In a first, city to get app that provides update on ‘good’ to ‘critical’ air quality

In a first, city to get app that provides update on ‘good’ to ‘critical’ air quality

The app has been developed by the Indian Institute of Tropical Meteorology (IITM).

It will soon be possible to plan one’s travel route and know the quality of air in the city before stepping out of the home, with just a tap on one’s cell phone. In a first, a mobile app has been developed to provide current air quality as well as one to three-day forecast for air quality and related health advisories.

The app, developed by the Indian Institute of Tropical Meteorology (IITM), Pune, and the Indian Meteorological Department (IMD), providing air quality information for Delhi and Pune will be launched on Tuesday. Mumbaikars can avail the “System of Air Quality Forecasting and Research (SAFAR)-Air” app by April. On a scale of ‘good’ to ‘critical’, the app will indicate the city’s air quality status.

If the air quality is ‘very poor’, an advisory stating ‘people with heart or lung disease, older adults, and adults should avoid prolonged or heavy exertion’ will follow.

For Mumbai, information will be collated from the air quality monitoring stations and numerous automatic weather stations that are being set up in the city under the SAFAR project.



“The advantage of the system product is that it will give complicated scientific information in simple terms and also provide air quality index. The display boards in the city will also provide UV index, skin advisory and dynamic city pollution maps,” says Dr Gufran Beig, programme director of SAFAR.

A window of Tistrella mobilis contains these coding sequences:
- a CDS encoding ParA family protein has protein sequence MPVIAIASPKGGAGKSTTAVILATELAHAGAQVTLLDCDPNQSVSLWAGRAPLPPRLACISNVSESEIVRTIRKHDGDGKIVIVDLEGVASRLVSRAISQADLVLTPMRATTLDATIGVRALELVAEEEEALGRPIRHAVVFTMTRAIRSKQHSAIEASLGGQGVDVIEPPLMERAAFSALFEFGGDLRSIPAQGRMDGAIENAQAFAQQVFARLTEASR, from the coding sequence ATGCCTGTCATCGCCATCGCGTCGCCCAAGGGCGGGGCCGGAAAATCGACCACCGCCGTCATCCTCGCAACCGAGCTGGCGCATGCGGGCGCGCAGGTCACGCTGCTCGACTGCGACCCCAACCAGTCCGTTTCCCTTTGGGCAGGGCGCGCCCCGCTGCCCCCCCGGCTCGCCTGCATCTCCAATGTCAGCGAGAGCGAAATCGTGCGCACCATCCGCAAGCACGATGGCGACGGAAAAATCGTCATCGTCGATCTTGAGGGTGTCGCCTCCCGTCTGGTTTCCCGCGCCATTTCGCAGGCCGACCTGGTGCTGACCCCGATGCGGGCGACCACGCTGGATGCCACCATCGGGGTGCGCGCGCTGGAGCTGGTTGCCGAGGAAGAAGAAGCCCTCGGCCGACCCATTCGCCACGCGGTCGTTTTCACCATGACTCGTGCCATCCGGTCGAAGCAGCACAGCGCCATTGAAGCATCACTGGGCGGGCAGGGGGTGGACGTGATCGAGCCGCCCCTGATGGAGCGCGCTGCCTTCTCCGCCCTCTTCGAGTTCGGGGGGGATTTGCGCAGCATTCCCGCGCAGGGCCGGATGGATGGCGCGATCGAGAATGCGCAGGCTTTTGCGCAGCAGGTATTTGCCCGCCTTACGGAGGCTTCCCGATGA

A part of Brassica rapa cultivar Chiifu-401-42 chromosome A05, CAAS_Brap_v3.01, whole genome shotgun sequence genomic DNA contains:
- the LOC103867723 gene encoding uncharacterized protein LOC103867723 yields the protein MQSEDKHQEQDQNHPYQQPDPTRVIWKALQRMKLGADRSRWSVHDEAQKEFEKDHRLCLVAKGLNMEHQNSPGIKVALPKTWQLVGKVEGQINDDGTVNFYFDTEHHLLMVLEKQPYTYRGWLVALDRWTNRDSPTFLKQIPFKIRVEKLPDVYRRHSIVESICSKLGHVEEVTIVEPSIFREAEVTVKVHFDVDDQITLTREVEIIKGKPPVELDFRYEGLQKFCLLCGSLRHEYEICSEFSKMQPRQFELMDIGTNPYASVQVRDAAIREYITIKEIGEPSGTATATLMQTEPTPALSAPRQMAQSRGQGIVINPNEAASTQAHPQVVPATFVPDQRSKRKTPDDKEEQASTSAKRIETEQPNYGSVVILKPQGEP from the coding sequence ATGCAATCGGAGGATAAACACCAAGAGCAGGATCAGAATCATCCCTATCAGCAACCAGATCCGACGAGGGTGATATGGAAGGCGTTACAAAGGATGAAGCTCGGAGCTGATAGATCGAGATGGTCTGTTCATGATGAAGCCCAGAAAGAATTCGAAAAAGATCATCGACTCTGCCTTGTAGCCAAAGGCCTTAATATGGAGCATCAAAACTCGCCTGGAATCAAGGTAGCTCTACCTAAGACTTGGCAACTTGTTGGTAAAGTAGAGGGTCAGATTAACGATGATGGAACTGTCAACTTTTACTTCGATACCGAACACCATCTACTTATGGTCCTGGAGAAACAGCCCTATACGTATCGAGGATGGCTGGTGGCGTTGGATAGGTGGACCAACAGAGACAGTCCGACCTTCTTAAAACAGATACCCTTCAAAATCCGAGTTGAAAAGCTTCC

For instance, harmful gases are discharged from vehicles, industries, slums and get stagnated in a humid region like Mumbai. Our app would help people identify the most polluted and less polluted areas in Mumbai and take precautionary measures to protect themselves from harmful health effects,” Beig added.

Two air quality monitoring stations are currently being installed in Colaba and Bhandup, as well as 10 automatic weather stations in Borivali, Malad-Malvani, Bhandup, Warsova, Andheri, Sakinaka, Kurla, Dharavi, Mahim, Worli, Byculla, Colaba, Chembur, Mahul and Mankhurd. “We have chosen locations such that we could cover various micro environments such as residential, commercial, industrial, slums in the city and around 15 display boards across the city will showcase the same information,” said Beig.The digital display boards at traffic junctions in Mumbai will be in Marathi and English, and the integrated voice response service for air quality-related information, which is currently operational for Delhi and Pune (toll free number 18001801717), will also be available for Mumbai, once the monitoring stations are operational.